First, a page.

Nor, for that matter, is “Herge’s Adventures of Tin-Tin”.
These little nuggets of information may not appear earth-shattering to you, but they did come as quite a surprise to Amanda.
“How ?”, you might ask…
Well, quite simply Amanda thought as she had grown up with both of them that they must be Chinese and not some form of “import”.
She has just gone back to Nanning and will be coming over again in September, but the above is linked to a conversation we had one day when one of those “Anniversary” documentaries about Apollo 13 was on tv and I was struggling to get her to show any interest in it. I was surprised that she had virtually no knowledge that man had ever been to the moon. (Be gone, all you doubters and “humbuggers” !)
“Why would they want to do that ?”, she asked. “There is still so much we don’t know about the Earth.” (Good question, but one that’s much too far-reaching for this blog post, so let’s not go there…)
From that the conversation developed and I discovered that her family had not even owned a tv set until she was nearly 20 years old ! The first colour tv she had was after she first got married in her early-to-mid twenties.
This brought me to the realisation that life in China has changed even more dramatically over the past few years than I had even imagined.
Modern China is a place full of bright lights and consumerism. Modern(ish) China, the parts away from the big towns and cities, is a vast population which (probably) yearns for all the mod-cons that the wealthier elements of society take for granted in this “new” world.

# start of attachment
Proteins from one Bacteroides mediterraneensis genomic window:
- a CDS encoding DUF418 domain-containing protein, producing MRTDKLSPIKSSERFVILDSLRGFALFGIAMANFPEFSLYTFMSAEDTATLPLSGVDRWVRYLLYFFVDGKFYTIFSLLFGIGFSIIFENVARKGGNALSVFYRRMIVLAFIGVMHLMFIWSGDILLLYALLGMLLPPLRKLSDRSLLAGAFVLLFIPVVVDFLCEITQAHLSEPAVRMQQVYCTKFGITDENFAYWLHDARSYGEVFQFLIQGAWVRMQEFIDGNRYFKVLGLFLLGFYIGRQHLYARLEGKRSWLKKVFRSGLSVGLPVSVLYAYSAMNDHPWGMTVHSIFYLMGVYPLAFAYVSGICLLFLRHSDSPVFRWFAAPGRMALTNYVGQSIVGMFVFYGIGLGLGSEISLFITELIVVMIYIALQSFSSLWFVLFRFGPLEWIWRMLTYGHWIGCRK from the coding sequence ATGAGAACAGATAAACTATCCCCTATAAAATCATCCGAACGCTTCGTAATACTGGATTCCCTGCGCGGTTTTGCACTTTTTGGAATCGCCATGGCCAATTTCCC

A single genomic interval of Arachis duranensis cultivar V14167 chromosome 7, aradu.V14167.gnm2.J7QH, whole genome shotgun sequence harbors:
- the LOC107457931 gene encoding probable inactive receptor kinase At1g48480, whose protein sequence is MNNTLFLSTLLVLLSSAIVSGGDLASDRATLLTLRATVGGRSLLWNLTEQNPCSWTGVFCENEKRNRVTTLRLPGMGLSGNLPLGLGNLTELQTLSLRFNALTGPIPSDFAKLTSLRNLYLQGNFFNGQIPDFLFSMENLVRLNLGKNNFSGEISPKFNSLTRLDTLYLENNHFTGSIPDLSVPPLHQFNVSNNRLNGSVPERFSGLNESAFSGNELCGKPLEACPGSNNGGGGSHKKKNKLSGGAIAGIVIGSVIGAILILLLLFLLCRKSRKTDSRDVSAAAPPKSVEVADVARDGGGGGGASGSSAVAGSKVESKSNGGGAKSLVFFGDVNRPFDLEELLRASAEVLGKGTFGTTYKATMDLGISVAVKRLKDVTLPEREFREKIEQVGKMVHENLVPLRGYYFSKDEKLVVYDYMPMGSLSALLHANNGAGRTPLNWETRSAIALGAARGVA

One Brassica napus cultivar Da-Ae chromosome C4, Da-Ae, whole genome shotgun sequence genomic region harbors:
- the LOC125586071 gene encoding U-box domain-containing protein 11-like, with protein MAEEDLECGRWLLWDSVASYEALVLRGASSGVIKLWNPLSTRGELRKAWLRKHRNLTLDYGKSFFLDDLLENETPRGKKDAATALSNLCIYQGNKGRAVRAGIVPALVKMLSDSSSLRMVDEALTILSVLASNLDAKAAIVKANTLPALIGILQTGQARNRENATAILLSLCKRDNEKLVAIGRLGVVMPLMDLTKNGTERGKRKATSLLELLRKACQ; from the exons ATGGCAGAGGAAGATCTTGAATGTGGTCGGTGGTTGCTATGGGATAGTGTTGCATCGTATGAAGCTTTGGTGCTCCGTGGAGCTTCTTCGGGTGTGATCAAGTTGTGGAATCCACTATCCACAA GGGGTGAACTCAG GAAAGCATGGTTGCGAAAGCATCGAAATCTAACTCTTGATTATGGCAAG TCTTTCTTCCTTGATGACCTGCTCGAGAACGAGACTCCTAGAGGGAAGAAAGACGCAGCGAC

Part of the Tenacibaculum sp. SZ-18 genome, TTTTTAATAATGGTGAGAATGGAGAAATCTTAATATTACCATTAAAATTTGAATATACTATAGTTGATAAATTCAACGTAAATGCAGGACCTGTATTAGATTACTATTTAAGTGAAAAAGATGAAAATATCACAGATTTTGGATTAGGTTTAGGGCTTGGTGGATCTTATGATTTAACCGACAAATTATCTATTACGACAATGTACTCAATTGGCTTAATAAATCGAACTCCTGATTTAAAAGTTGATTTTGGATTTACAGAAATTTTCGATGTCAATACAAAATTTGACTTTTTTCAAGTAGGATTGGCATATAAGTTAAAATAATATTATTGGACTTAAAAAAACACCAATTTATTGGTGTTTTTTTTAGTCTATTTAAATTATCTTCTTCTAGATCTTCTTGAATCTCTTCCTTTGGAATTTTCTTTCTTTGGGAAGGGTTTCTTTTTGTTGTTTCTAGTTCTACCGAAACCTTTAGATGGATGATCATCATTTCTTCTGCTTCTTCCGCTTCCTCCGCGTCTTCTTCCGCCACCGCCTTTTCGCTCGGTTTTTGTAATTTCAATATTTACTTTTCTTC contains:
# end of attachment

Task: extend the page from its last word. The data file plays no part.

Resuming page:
Some in the remoter parts are already on the bandwagon… I know that on “Asia Friend Finder” some of the local people caught up in the devastation of the earthquake last year were blogging their tearful stories about what had happened to them and how frightened they were. The fact that us in the “outside world” were able to send them messages of support only serves to prove that the 21st Century is spreading right across China.
But 25 years ago, when Amanda was growing up, tv was not even commonplace in large towns only 100 miles from Hong Kong. Is it any wonder that so many Chinese women want to try to find Western husbands and move away to where all of these things are not only part of normal daily life but are also, comparatively, much less expensive.
Anyway, as usual I have digressed a little….
It turned out in other conversations we had (prompted by things that came up on tv) that Amanda not only knew the tune of “Auld Lang Syne” but that it is so well known in China, and such a part of the culture there, that she had always thought, without question, that it was an old Chinese song. I actually had to look it up on the internet for her to prove that the original words were Scottish. [Rabbie Burns (1759-96)]
Then, when there was a news article about Tin-Tin being turned into a movie she was again astounded to dicover that Herge (with an accent) was Belgian ! Again, the books were so much a part of her growing up that she had never questioned it.
No doubt as time goes on more surprising little revelations will come to light, and I wonder just how much of her “Chinese” life Amanda will discover was “imported” from the west ?
In the meantime I am missing her so much already. I can’t wait for Sept 21st when she will be heading back to me again.
How I wish I had given her more hugs while she was here……